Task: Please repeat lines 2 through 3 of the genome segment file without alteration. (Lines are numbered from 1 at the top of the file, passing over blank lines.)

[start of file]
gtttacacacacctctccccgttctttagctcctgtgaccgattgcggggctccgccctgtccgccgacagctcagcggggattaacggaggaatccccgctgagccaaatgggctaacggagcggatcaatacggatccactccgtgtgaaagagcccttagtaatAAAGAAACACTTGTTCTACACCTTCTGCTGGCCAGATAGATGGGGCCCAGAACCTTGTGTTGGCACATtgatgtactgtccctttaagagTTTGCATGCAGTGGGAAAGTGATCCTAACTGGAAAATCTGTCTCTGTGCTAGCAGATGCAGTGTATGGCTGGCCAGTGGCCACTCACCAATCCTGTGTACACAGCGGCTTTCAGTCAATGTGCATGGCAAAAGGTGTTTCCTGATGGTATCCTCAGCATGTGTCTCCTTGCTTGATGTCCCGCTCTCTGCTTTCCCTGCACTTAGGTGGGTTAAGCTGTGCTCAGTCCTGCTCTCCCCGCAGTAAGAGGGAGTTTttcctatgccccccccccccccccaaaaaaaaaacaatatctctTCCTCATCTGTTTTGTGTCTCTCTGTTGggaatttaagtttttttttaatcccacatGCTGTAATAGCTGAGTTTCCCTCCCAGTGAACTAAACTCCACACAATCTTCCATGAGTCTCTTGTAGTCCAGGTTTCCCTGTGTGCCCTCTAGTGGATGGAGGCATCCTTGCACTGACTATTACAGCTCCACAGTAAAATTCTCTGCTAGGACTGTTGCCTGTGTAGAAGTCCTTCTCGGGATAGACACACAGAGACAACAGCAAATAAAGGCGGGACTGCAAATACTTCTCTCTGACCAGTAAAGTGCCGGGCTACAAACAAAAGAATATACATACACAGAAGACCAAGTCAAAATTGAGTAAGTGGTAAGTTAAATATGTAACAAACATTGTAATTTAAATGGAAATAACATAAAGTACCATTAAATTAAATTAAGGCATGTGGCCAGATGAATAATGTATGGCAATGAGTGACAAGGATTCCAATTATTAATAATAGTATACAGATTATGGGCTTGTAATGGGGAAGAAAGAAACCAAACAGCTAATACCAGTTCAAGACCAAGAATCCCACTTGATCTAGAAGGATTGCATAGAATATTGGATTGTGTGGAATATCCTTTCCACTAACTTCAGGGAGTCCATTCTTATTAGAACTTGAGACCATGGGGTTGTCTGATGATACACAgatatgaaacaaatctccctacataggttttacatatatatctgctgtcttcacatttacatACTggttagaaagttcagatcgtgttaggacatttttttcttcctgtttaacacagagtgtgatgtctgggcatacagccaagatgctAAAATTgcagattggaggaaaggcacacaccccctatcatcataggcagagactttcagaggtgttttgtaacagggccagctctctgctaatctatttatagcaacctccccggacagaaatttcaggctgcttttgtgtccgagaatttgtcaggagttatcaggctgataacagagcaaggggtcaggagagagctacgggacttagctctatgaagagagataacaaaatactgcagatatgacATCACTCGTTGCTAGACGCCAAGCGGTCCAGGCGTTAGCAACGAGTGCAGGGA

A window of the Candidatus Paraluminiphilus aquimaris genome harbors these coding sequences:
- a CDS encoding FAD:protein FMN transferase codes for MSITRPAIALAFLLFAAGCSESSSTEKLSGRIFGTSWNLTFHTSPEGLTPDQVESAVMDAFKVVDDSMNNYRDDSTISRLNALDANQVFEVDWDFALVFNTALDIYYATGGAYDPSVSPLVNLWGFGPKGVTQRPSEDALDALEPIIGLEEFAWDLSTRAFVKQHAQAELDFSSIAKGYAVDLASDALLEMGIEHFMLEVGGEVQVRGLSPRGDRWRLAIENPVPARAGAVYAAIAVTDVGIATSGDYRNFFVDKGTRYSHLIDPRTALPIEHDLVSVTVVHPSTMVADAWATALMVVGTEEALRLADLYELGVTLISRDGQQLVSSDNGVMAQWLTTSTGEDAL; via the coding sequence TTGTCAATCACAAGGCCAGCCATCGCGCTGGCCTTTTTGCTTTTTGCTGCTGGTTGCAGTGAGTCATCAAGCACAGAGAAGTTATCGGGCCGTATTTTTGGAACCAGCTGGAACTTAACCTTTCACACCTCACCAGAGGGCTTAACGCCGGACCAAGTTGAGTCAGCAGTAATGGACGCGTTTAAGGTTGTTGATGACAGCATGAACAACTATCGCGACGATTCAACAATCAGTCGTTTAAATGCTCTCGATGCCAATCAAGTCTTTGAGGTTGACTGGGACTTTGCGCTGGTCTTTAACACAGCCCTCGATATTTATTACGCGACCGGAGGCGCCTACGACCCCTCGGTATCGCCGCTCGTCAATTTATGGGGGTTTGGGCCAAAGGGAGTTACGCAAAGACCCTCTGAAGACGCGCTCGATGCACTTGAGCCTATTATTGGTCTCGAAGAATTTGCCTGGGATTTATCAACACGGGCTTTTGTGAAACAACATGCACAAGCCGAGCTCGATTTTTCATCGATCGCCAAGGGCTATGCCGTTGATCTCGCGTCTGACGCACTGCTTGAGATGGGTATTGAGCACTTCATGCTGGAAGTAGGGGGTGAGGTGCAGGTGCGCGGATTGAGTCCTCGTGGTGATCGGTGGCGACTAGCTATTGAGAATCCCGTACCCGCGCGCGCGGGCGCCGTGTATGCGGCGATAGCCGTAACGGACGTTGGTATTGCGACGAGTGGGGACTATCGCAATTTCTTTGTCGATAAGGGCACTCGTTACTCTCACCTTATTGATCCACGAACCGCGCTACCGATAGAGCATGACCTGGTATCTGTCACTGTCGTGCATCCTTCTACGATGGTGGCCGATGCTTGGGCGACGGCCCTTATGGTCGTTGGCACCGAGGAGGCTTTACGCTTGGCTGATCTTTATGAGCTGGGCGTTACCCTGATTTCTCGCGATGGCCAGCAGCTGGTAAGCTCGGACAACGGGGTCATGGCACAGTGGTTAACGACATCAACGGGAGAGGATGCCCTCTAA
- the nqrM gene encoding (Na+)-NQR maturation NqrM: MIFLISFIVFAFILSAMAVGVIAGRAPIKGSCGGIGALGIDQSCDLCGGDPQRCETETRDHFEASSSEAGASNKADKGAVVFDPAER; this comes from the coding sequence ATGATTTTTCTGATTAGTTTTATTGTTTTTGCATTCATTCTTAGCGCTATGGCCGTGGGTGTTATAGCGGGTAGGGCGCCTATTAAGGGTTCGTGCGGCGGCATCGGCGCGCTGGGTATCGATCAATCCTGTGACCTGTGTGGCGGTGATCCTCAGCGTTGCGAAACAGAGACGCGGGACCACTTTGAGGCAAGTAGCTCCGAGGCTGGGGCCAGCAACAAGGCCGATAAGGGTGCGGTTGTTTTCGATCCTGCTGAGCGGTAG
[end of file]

A window of the Candidatus Paraluminiphilus aquimaris genome harbors these coding sequences:
- a CDS encoding FAD:protein FMN transferase codes for MSITRPAIALAFLLFAAGCSESSSTEKLSGRIFGTSWNLTFHTSPEGLTPDQVESAVMDAFKVVDDSMNNYRDDSTISRLNALDANQVFEVDWDFALVFNTALDIYYATGGAYDPSVSPLVNLWGFGPKGVTQRPSEDALDALEPIIGLEEFAWDLSTRAFVKQHAQAELDFSSIAKGYAVDLASDALLEMGIEHFMLEVGGEVQVRGLSPRGDRWRLAIENPVPARAGAVYAAIAVTDVGIATSGDYRNFFVDKGTRYSHLIDPRTALPIEHDLVSVTVVHPSTMVADAWATALMVVGTEEALRLADLYELGVTLISRDGQQLVSSDNGVMAQWLTTSTGEDAL; via the coding sequence TTGTCAATCACAAGGCCAGCCATCGCGCTGGCCTTTTTGCTTTTTGCTGCTGGTTGCAGTGAGTCATCAAGCACAGAGAAGTTATCGGGCCGTATTTTTGGAACCAGCTGGAACTTAACCTTTCACACCTCACCAGAGGGCTTAACGCCGGACCAAGTTGAGTCAGCAGTAATGGACGCGTTTAAGGTTGTTGATGACAGCATGAACAACTATCGCGACGATTCAACAATCAGTCGTTTAAATGCTCTCGATGCCAATCAAGTCTTTGAGGTTGACTGGGACTTTGCGCTGGTCTTTAACACAGCCCTCGATATTTATTACGCGACCGGAGGCGCCTACGACCCCTCGGTATCGCCGCTCGTCAATTTATGGGGGTTTGGGCCAAAGGGAGTTACGCAAAGACCCTCTGAAGACGCGCTCGATGCACTTGAGCCTATTATTGGTCTCGAAGAATTTGCCTGGGATTTATCAACACGGGCTTTTGTGAAACAACATGCACAAGCCGAGCTCGATTTTTCATCGATCGCCAAGGGCTATGCCGTTGATCTCGCGTCTGACGCACTGCTTGAGATGGGTATTGAGCACTTCATGCTGGAAGTAGGGGGTGAGGTGCAGGTGCGCGGATTGAGTCCTCGTGGTGATCGGTGGCGACTAGCTATTGAGAATCCCGTACCCGCGCGCGCGGGCGCCGTGTATGCGGCGATAGCCGTAACGGACGTTGGTATTGCGACGAGTGGGGACTATCGCAATTTCTTTGTCGATAAGGGCACTCGTTACTCTCACCTTATTGATCCACGAACCGCGCTACCGATAGAGCATGACCTGGTATCTGTCACTGTCGTGCATCCTTCTACGATGGTGGCCGATGCTTGGGCGACGGCCCTTATGGTCGTTGGCACCGAGGAGGCTTTACGCTTGGCTGATCTTTATGAGCTGGGCGTTACCCTGATTTCTCGCGATGGCCAGCAGCTGGTAAGCTCGGACAACGGGGTCATGGCACAGTGGTTAACGACATCAACGGGAGAGGATGCCCTCTAA